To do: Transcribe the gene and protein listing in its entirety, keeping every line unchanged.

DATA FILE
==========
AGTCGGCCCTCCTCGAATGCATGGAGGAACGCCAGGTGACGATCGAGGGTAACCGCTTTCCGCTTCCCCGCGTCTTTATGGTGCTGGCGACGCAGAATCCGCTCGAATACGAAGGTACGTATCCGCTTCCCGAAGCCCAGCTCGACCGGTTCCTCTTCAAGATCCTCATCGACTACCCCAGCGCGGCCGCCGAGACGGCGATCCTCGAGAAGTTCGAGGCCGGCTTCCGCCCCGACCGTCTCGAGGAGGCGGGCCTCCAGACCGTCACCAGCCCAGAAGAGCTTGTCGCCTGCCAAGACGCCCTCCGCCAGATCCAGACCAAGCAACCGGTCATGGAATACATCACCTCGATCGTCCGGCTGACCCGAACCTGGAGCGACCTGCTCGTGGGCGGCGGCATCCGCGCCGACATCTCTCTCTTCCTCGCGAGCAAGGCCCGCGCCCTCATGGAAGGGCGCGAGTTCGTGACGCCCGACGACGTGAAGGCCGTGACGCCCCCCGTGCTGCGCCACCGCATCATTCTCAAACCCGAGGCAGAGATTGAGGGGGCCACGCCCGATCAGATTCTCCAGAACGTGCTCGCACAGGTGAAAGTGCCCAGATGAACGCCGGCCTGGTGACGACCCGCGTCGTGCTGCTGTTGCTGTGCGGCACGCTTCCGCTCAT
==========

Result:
AGTCGGCCCTCCTCGAATGCATGGAGGAACGCCAGGTGACGATCGAGGGTAACCGCTTTCCGCTTCCCCGCGTCTTTATGGTGCTGGCGACGCAGAATCCGCTCGAATACGAAGGTACGTATCCGCTTCCCGAAGCCCAGCTCGACCGGTTCCTCTTCAAGATCCTCATCGACTACCCCAGCGCGGCCGCCGAGACGGCGATCCTCGAGAAGTTCGAGGCCGGCTTCCGCCCCGACCGTCTCGAGGAGGCGGGCCTCCAGACCGTCACCAGCCCAGAAGAGCTTGTCGCCTGCCAAGACGCCCTCCGCCAGATCCAGACCAAGCAACCGGTCATGGAATACATCACCTCGATCGTCCGGCTGACCCGAACCTGGAGCGACCTGCTCGTGGGCGGCGGCATCCGCGCCGACATCTCTCTCTTCCTCGCGAGCAAGGCCCGCGCCCTCATGGAAGGGCGCGAGTTCGTGACGCCCGACGACGTGAAGGCCGTGACGCCCCCCGTGCTGCGCCACCGCATCATTCTCAAACCCGAGGCAGAGATTGAGGGGGCCACGCCCGATCAGATTCTCCAGAACGTGCTCGCACAGGTGAAAGTGCCCAGATGAACGCCGGCCTGGTGACGACCCGCGTCGTGCTGCTGTTGCTGTGCGGCACGCTTCCGCTCAT